We all know added sugar isn’t great for us and we should limit our intake. (Easier said than done!) However, we sometimes mistakenly believe that less sugar means we should avoid eating fruit as part of our regular diet – or that we should cut it out entirely. Sound like you? Then you could be missing out on important nutrition. Everybody – especially those on a plant-based diet – should be taking advantage of fruit’s natural goodness.
It’s time to clear up some confusion and stop demonizing fruit sugars. Here’s why you should start loving fruit again.
The World Health Organization recommends no more than 12 teaspoons of sugar per day for a healthy adult – that’s less than 10% of your total energy intake. However, these guidelines are not referring to the sugars in fruit! They specify ‘free sugars,’ those that are refined and added to processed or semi-processed foods. They also include the sugars in honey, syrups and processed fruit juices or concentrates. Although all sugars deliver the same amount of calories in their natural or processed state, the health risks of eating sugars are linked to overconsumption of ‘free sugars.’
Fruits come with much more than just sugar – they’re also packed with fiber, vitamins, minerals and phytonutrients which are essential for good health. The fiber is what separates naturally occurring sugars from ‘free sugars’ – it has been shown to effectively slow down the absorption of sugar into our bloodstream. This is also why fruit juice counts as a ‘free sugar’ (because it lacks the fiber), and why we should consume natural sugars as part of a ‘whole food’ rather than ‘processed food’ diet.
Dried fruits have many of the same nutrients as fresh fruit. Some, like dates, can be a great way of getting whole food sweetness and fiber into your cooking – for example with healthy snack brownies.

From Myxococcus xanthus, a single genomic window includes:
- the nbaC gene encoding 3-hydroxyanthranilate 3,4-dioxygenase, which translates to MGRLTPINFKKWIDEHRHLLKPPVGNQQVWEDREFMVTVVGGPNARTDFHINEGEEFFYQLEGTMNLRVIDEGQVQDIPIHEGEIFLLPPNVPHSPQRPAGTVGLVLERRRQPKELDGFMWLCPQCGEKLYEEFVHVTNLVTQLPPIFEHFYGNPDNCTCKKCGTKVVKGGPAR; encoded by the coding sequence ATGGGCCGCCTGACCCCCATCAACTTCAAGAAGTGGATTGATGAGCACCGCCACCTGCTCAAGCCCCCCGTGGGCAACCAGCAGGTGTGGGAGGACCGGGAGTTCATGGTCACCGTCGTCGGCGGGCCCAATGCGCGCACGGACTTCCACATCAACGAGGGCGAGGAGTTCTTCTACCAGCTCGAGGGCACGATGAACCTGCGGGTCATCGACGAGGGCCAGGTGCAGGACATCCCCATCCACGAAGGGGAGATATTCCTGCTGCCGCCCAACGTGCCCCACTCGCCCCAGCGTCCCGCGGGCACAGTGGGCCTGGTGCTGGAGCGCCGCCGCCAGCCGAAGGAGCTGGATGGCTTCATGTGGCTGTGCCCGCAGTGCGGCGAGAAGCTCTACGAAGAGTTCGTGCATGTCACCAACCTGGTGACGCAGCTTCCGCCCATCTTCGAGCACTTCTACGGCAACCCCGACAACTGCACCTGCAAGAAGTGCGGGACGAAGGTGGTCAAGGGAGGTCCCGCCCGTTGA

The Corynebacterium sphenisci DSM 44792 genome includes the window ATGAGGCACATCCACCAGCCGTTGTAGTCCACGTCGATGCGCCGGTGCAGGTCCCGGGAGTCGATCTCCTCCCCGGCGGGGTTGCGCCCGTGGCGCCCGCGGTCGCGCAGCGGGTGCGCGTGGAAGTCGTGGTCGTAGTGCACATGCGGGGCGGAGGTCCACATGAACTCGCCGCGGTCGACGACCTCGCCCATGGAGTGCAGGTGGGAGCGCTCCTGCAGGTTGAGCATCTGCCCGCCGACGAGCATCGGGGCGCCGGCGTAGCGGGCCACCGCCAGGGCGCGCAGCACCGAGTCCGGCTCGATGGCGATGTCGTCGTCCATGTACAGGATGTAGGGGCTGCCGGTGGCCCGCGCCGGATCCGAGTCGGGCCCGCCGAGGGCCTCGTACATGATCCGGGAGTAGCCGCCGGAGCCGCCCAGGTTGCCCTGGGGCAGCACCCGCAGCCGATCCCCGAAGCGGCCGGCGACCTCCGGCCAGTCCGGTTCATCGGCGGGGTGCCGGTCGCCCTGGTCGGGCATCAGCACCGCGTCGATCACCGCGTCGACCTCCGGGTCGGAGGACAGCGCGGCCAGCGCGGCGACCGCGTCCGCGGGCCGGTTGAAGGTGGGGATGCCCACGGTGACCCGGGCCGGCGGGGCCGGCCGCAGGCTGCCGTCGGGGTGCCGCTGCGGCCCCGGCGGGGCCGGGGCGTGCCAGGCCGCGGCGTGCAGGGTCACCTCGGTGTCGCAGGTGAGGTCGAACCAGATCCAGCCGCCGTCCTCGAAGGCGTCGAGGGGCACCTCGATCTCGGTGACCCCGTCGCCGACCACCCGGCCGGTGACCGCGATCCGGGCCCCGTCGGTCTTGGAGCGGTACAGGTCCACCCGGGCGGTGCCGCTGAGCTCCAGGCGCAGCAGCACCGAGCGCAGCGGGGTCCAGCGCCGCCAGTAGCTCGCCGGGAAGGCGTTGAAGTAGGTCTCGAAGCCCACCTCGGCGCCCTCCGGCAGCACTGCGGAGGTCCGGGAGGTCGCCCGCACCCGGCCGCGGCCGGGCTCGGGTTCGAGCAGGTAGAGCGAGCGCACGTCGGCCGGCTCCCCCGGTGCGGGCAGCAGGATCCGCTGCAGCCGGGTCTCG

But dried fruits are more concentrated in natural sugars because the liquid has been removed, and it can also be easy to overeat them. Dried apricots are great as a snack, but you need to keep an eye on how many you consume in one sitting. If you have the choice, pick fresh fruit as a stand-alone snack instead.
Now that you’re ready to love fruit again, here are a few that really stand out for their nutritional value.
Raspberries and blackberries
Packed with fiber, vitamin C and a range of antioxidants for health and anti-inflammatory effects. Dark red and purple fruits are basically beacons of antioxidants calling you in.
Try my Choc Mint Smoothie Bowl, topped with fresh raspberries, for a morning nutrient burst.
Did you know that one orange contains more than your daily minimum requirement of vitamin C? In addition to being comparatively low in calories and sugar, they also contain antioxidants and may have immune-boosting effects.
It’s more than the smooth creaminess that has us putting bananas into Centr smoothies. Bananas are a nutritional powerhouse, containing vitamins A, B and C, and the minerals potassium and magnesium. They also have low-glycemic index (GI) carbohydrates and are rich in prebiotic dietary fiber to feed our gut bacteria and keep our digestive system in great shape.
One of the lowest calorie and sugar options of all fruits, watermelon can satisfy sweetness cravings in a healthy way. Plus, the high water content helps you stay hydrated. Vitamin C and lycopene can have anti-inflammatory effects, and some studies even suggest a positive effect of watermelon on muscle soreness in athletes!
An apple a day might not guarantee the doctor stays away, but it’ll probably help! Apples are low-GI ‘superfood’ rich in antioxidants with plenty of fiber – just as long as you eat the skin. Most of the antioxidants are found there, so when you peel it you miss out.
Simon Hill is making plant-based nutrition simple and accessible through his Plant Proof podcast and with delicious recipes on Centr. A sports physiotherapist and nutritionist, he holds a Bachelor of Physiotherapy and a postgraduate degree in nutrition. He is the author of The Proof is in the Plants and the creator of our favorite vegan burgers.
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